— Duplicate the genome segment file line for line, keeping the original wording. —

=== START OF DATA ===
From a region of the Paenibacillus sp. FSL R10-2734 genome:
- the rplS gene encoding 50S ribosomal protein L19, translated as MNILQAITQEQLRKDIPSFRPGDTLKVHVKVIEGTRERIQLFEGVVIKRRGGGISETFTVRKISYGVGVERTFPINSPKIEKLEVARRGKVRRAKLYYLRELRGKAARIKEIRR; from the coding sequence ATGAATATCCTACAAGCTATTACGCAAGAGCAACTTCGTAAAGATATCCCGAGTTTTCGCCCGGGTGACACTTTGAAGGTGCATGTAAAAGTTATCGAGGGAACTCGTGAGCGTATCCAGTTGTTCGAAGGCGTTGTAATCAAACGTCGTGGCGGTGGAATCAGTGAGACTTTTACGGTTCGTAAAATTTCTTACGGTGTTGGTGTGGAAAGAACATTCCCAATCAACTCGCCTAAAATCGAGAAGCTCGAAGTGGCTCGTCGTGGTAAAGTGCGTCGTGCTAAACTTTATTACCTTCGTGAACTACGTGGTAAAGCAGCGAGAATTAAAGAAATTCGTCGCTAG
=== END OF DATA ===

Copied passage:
From a region of the Paenibacillus sp. FSL R10-2734 genome:
- the rplS gene encoding 50S ribosomal protein L19, translated as MNILQAITQEQLRKDIPSFRPGDTLKVHVKVIEGTRERIQLFEGVVIKRRGGGISETFTVRKISYGVGVERTFPINSPKIEKLEVARRGKVRRAKLYYLRELRGKAARIKEIRR; from the coding sequence ATGAATATCCTACAAGCTATTACGCAAGAGCAACTTCGTAAAGATATCCCGAGTTTTCGCCCGGGTGACACTTTGAAGGTGCATGTAAAAGTTATCGAGGGAACTCGTGAGCGTATCCAGTTGTTCGAAGGCGTTGTAATCAAACGTCGTGGCGGTGGAATCAGTGAGACTTTTACGGTTCGTAAAATTTCTTACGGTGTTGGTGTGGAAAGAACATTCCCAATCAACTCGCCTAAAATCGAGAAGCTCGAAGTGGCTCGTCGTGGTAAAGTGCGTCGTGCTAAACTTTATTACCTTCGTGAACTACGTGGTAAAGCAGCGAGAATTAAAGAAATTCGTCGCTAG